For the application of the effective interest method, some respondents considered the whole interest rate should be a floating rate because the ECB, as a central bank, is able to reset and amend the terms unilaterally. The staff disagreed with this and continued to support the Committee's view that a borrowing rate could consist of a floating and fixed/other interest rate components, which some respondents agreed with. The staff explained that the interest rate of the TLTRO III liabilities could be characterised as a floating component, the main refinancing operations (MRO) rate, with another component, i.e. a contractually specified spread of three different bases for three periods which varies every period but the changes are not market rate changes.  

Regarding the subsequent measurement of the financial liability, most respondents were of the view that IFRS 9:B5.4.5 should be applied to the reset in interest rate by the ECB which represents a movement in market rates. A few respondents considered that IFRS 9: B5.4.6 should be applied to the revision in original estimates of conditional elements (meeting lending targets) of the interest rate. The staff disagreed that the whole interest rate on the loan could be a market floating rate without any component being seen as not part of the market floating interest rate. They were of the view that IFRS 9:B5.4.5 applies to the movement in the market rate of interest that are not specific to the entity while IFRS 9:B5.4.6 applies to the reset of the market rate for a particular instrument that reflect any other changes, i.e. entity-specific factors, in addition to general market rates.

The staff continued to agree that the matter is part of a broader matter that should be a part of the PIR of the classification and measurement requirements in FIRS 9, together with similar matters already identified.

Staff recommendation

The staff recommended finalising the agenda decision with some editorial changes.

Committee discussion

A number of Committee members had concerns on the analysis in respect of IAS 20 mainly due to the analysis on the interaction of the subsequent change in cash flows of the loans with IAS 20. They did not agree that subsequent payment of interest that is less than the MRO rate cannot be seen as a waived/forgiven government grant and that re-assessment of whether there is a forgivable loan is allowed only when there is a substantial modification of loan. They were of the view that IAS 20:10A could be applied more broadly and it did not preclude the subsequent assessment when there is change in cash flow. If both substantial and non-substantial modifications of the loan result in forgivable loans, the accounting treatment should not be different. Instead, whenever there is a subsequent change in estimated cash flows, irrespective of whether it results in a substantial or a non-substantial modification, it would trigger the assessment of whether there is a forgivable loan in which the entity would need to apply judgement. In addition, some Committee members still considered that the agenda decision should make it clearer how to determine whether the entity is a government, government agency or similar body.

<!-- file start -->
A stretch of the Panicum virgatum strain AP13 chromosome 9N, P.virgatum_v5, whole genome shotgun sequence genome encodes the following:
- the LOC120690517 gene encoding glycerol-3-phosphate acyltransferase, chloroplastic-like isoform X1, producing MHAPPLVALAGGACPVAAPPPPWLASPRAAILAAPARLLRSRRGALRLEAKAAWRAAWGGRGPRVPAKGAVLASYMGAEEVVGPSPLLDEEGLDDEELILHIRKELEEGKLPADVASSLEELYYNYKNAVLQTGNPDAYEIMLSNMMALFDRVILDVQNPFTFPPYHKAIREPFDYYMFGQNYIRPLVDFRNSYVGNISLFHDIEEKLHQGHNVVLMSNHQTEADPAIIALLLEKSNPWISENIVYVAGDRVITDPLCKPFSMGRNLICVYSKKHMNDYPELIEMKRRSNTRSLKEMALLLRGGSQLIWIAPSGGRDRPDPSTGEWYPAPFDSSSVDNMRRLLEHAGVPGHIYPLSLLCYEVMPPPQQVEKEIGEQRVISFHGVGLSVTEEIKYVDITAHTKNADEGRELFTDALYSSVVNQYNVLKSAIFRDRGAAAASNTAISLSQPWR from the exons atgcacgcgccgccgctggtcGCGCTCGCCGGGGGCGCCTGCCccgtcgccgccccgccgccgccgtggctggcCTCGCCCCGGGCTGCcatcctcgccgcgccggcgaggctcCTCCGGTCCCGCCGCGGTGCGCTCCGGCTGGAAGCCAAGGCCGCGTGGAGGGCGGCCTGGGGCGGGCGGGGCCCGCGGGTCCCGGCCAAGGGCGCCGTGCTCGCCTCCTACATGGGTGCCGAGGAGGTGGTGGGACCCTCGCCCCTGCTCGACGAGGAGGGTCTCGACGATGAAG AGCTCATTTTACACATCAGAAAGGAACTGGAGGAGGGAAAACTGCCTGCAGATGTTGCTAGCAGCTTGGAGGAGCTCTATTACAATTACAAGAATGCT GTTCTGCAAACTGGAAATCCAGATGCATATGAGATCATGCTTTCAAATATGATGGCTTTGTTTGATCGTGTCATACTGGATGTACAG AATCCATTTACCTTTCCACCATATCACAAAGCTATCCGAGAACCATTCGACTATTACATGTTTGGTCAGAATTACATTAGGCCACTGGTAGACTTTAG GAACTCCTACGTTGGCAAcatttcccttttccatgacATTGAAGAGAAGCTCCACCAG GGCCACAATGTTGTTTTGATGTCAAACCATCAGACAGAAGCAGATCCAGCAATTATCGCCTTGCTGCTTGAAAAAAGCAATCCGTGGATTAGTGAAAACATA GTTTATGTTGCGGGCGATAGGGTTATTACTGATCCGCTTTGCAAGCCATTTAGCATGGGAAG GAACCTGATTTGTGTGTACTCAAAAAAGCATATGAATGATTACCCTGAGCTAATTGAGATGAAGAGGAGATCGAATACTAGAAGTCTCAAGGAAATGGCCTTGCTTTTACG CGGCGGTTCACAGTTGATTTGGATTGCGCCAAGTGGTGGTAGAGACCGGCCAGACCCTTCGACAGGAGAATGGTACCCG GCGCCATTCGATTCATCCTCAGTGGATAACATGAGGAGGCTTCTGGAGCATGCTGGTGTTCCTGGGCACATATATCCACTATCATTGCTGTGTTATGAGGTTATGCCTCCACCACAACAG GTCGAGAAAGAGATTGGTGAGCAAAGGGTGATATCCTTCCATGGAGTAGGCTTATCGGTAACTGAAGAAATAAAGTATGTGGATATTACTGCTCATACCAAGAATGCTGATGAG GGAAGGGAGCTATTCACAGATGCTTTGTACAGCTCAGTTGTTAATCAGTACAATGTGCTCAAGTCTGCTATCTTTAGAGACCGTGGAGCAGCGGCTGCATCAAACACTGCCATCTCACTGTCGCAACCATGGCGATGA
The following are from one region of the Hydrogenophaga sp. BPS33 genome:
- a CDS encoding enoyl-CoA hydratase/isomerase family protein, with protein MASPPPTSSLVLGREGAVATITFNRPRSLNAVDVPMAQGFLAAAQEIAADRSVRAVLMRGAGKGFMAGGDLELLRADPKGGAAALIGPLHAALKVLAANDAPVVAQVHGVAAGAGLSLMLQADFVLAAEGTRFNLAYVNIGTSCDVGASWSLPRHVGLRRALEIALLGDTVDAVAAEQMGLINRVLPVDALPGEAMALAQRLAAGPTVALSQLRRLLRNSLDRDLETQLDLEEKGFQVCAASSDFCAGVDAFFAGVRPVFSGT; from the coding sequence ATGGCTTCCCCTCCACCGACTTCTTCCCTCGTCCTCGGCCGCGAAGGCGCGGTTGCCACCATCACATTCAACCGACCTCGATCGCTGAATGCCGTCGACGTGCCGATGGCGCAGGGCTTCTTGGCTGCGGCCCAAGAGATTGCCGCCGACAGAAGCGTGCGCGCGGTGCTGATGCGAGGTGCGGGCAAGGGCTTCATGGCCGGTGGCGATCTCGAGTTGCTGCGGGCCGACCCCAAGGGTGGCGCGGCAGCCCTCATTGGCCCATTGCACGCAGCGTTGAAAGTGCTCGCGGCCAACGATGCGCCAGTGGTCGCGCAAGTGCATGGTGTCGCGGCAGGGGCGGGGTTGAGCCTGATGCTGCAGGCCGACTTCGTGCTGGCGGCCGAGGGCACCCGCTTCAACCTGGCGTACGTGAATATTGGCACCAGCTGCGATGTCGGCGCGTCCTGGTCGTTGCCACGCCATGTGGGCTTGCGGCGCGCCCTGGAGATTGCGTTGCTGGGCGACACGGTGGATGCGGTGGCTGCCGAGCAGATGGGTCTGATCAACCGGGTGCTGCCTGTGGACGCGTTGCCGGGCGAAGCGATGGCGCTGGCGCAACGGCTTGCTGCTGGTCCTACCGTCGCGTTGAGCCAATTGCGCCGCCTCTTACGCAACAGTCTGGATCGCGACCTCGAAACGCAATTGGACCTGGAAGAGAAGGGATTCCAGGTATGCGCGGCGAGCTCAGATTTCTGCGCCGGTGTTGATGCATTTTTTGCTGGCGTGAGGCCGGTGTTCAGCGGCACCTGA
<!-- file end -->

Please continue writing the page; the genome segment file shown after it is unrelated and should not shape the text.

Regarding the IFRS 9 aspect, the Committee members largely agreed that it should be brought into the PIR of IFRS 9. One Committee member had concerns about the "interest rate" and "interest component" analysis because these are not addressed in IFRS 9. Instead, the IFRS 9 analysis for changes in cash flow estimates is using "cash flows" which is determined by contractual terms. The Chair replied that the purpose of analysing interest rate is to determine whether the rate is "floating", in which case IFRS 9:B5.4.5 applies, or other changes in which case IFRS 9:B5.4.6 applies. The Committee member responded that the analysis using "cash flow" could give the same conclusion and is the exact term used in IFRS 9. A few other Committee members agreed with this comment and staff agreed to make editorial changes for this.

Despite the concerns raised by some Committee members, the staff still considered that there are merits in finalising the agenda decision so that further standard-setting or the PIR could proceed.

Committee decision

The Committee decided, by a majority vote of 8, to finalise the agenda decision.